“Words are cheap. The biggest thing you can say is ‘elephant’ “ – Charlie Chaplin

I am sometimes asked why I bother with large capitalisation shares. After all – so the theory goes – they are so large as to be impossible to really understand, additionally they are so picked over by other analyst/fund managers that adding value is tough and, in any case, elephants do not gallop.

Well I do not know about that. Too many years ago to remember the most influential of my former bosses told me that ‘everything – no matter how big or complex – can be analytically boiled down to five bullet points and two charts. The skill of the analyst is to determine just what those five bullet points and two charts are’.

The words still resonate with me nearly two decades after I first heard them. Ironically many of the more interesting investment situations, I have found over the years, are in those larger corporates where because of their size and complexity, real opportunity can be found in simplifying them down to the most critical elements. This is something which a shorter-term sentiment driven financial market is not very good at doing and, in turn, this is why the investment anomalies the Dynamic Opportunities Fund are looking to access do become available even in the billion Pound plus market capitalisation we look for.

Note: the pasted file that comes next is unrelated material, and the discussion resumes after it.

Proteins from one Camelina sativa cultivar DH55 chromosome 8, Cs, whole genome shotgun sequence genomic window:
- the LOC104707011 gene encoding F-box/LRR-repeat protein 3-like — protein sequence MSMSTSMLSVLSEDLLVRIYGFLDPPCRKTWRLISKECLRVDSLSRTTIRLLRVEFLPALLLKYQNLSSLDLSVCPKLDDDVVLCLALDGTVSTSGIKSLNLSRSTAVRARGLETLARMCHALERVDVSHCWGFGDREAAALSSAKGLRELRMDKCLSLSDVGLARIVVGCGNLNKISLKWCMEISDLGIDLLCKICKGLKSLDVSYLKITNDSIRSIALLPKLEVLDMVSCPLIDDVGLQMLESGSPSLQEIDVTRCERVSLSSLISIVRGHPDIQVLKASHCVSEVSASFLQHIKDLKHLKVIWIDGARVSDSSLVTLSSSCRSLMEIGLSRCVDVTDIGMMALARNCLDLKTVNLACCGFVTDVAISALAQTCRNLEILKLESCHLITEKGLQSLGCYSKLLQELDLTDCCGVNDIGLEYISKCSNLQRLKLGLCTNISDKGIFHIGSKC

Another useful angle is groupthink i.e. the psychological trait that makes it difficult for individuals to speak up against the crowd. We have all been there but in the investment world – with its necessary focus on performance and returns – it can easily crimp decision making. I certainly remember once being told that the required performance of a Fund back then I was managing should be ‘average’. You can see why legions of analysts and fund managers see less risk in consensus decision-making, despite probably knowing that the psychology of the crowd can easily push situations into extremity (either positively or negatively).

And finally, elephants can gallop. To push back on the notion that larger companies do not have the potential to generate attractive returns you just need to pour over the fluctuating share prices in the FTSE-100 or the S&P 500 thanks – primiarly – to some of the matters noted above. In terms of potential and opportunity it is an area we feel very comfortable operating in on behalf of the Dynamic Opportunities Fund.

Finally, some portfolio news. We sold in full – at a handsome profit – our holding in the Italian oil giant ENI. Nearer the start of the year, we had taken the view that not only were energy assets good value, but the uncertainty over the Italian economy and political scene, had made the cash generative and sensibly run ENI business particularly cheap. We recycled most of the monies raised into three existing holdings: Apache, DowDupont and Gilead. All three names have reported their latest corporate insights recently and which – upon analytical reflection – we still see share price appreciation scope…after working out for each of them our five key bullet points and two favourite relevant graphics/charts naturally!